Persistently low fixed-income rates will force changes in the insurance industry this year as large companies exit the bond market to search for higher yields in exchange-traded funds (ETFs), emerging markets and illiquid assets such as infrastructure projects, says a BlackRock report released Thursday.
Insurers are likely to move their asset allocations as low rates challenge business models and profitability, according to BlackRock’s global insurance industry outlook, 2013: The Year Ahead. Putting the blame on central banks’ easy monetary policy around the world, the report says interest rate risk is increasing significantly and putting pressure on insurance companies’ asset portfolios.
“This is a crucial time for insurers as persistently low interest rates will challenge their income prospects and stress their business models,” said David Lomas, head of the Financial Institutions Group within BlackRock’s Institutional business, in a statement. “We expect them to embrace new ways of achieving profitability to meet the increasingly complex challenges of the global investment environment and the post-crisis regulatory regime.”
Faced with the dilemma of needing predictable cash flows to pay client claims and policy guarantees, insurers will become more selective and opportunistic with their fixed-income allocations, according to the report, which predicts that insurers will engage in non-core mergers and acquisitions to dispose of capital-intensive businesses and gain new revenue streams.
Further, The Year Ahead analyzes the key drivers that are likely to shape the insurance industry, including current market volatility, regulatory changes and post-2008 capital increases that are forcing banks to deleverage by exiting businesses, selling assets and transferring risks. BlackRock predicts that larger insurers will help fill the void as they seek higher yields, inflation protection and better risk-adjusted returns.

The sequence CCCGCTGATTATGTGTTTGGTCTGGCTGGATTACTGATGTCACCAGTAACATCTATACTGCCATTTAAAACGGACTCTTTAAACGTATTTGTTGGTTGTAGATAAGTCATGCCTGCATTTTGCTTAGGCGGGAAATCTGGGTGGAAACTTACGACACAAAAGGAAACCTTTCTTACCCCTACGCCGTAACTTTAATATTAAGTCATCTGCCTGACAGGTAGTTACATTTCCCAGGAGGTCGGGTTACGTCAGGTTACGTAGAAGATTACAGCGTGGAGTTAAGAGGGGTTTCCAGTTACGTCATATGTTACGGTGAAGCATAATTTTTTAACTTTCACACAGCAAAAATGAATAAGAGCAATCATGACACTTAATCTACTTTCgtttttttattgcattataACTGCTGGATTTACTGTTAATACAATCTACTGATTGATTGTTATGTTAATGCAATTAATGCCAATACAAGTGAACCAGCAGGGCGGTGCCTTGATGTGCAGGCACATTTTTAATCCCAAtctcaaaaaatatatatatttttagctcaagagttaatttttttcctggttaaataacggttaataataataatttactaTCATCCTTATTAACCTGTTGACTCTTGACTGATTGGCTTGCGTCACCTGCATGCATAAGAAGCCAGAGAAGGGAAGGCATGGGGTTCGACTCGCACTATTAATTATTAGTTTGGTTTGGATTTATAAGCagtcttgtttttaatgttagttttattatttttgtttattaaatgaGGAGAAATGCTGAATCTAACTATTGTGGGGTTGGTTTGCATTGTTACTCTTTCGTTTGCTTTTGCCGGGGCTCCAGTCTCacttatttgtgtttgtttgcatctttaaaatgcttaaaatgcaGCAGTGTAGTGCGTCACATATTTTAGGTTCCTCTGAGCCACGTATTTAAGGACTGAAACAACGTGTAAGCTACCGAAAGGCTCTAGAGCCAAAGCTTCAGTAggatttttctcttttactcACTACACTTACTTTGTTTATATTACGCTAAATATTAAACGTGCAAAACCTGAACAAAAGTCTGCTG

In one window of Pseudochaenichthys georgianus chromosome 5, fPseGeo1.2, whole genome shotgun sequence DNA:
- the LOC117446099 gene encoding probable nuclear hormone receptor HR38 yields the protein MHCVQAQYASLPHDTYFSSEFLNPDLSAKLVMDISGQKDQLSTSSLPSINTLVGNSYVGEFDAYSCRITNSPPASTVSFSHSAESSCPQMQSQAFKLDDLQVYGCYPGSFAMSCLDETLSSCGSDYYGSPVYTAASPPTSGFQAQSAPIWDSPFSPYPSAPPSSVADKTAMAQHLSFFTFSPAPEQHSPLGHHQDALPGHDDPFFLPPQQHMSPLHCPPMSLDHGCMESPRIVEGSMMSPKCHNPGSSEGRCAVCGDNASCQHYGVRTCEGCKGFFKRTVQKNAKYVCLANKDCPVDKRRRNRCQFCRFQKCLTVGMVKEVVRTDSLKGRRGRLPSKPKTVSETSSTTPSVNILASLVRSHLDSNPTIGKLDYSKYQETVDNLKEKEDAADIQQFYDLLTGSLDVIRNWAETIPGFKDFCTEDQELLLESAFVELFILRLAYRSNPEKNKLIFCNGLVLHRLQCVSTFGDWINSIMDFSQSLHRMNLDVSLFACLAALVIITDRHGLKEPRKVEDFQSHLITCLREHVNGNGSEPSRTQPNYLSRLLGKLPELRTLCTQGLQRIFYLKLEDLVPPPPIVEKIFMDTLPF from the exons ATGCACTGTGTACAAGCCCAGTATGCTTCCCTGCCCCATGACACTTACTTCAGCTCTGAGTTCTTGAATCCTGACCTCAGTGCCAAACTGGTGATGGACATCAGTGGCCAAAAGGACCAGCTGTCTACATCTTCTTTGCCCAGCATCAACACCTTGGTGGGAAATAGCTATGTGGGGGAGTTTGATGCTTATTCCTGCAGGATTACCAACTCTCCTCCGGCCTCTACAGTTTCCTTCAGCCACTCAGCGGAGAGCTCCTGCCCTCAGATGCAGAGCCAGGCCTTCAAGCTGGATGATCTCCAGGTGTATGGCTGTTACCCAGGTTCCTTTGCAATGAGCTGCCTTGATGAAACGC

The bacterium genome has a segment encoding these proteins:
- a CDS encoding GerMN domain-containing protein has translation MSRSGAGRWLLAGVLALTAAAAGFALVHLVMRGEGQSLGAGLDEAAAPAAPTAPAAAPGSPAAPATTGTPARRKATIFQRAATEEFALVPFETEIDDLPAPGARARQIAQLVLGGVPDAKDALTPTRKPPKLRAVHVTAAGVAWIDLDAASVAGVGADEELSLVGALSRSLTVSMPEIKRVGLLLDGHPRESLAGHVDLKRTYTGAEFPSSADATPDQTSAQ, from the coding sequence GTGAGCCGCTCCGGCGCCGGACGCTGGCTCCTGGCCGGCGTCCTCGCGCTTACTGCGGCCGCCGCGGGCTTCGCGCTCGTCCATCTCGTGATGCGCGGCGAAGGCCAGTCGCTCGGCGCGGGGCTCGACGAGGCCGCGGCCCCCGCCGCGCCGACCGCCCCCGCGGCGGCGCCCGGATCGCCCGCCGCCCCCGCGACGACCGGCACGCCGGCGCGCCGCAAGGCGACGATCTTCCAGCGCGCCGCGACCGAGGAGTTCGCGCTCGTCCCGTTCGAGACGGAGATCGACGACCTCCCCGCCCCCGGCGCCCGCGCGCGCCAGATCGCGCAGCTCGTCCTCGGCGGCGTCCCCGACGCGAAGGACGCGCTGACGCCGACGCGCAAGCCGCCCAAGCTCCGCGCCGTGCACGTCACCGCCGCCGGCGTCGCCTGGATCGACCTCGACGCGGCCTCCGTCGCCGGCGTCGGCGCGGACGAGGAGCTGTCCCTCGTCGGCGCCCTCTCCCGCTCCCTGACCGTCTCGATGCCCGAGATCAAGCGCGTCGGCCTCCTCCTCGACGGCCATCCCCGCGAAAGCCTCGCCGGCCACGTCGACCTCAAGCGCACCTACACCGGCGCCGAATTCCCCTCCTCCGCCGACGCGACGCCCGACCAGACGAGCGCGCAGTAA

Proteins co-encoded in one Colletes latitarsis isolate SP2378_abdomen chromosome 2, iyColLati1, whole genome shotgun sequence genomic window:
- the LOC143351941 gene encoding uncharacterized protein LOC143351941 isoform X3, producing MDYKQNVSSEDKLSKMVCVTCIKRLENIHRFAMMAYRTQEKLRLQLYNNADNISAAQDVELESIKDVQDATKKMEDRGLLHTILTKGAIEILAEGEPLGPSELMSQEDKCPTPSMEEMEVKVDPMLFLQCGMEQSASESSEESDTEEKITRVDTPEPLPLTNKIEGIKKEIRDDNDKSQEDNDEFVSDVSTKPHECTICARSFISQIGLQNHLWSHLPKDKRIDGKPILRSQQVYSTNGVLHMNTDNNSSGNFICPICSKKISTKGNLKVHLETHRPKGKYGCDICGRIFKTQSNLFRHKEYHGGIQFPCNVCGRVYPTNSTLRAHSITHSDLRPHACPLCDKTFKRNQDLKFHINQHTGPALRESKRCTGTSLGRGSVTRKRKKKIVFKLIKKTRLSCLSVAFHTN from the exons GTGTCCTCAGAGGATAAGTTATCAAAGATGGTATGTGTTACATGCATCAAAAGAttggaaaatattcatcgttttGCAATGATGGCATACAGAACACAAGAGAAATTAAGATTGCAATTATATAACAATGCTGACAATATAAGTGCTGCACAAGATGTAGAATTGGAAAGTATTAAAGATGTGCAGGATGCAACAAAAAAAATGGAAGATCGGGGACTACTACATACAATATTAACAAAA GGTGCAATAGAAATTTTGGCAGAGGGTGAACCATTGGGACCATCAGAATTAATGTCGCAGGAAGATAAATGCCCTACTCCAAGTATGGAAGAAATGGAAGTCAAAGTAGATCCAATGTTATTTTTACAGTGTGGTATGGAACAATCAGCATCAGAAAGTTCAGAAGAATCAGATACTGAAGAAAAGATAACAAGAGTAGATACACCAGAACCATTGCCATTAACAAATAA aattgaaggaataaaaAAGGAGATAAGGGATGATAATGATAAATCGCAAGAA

“We expect that some insurance companies will take advantage of the situation and increase their exposure to illiquid assets, particularly those assets with predictable cash flow, such as infrastructure project finance,” Lomas said. “Not only is profitability being squeezed, but the investment returns insurers generate from traditional fixed-income assets to match their underwriting liabilities are now harder to access at attractive risk-to-reward levels.”
Infrastructure, Emerging Markets, ETFs Seen as FI Replacement
As the world’s largest asset management company, BlackRock itself will contribute to these industry trends. It recently established a European infrastructure debt investment team to meet demand from insurers seeking long-dated and predictable income, and it expects increased inflows into areas such as opportunistic credit, real estate debt, social housing, high-yielding bank loans and equity dividend strategies.
“Insurers may look to growth and higher investment returns in emerging markets in order to increase and diversify revenue,” Lomas said. In addition to emerging market sovereign hard currency debt, BlackRock expects demand to increase for emerging-market corporate debt and local currency denominated debt.
Further, ETFs should help round out insurers’ investment strategies. For example, Lomas believes that insurers in the developed world will invest in flexible, credit-oriented ETFs.
“ETFs provide an efficient and effective manner for insurers to deploy cash or tactically allocate assets,” Lomas said. “The inventory of emerging market fixed income is limited, which may reduce the effectiveness of investing through traditional means. ETFs can make this process more efficient.”
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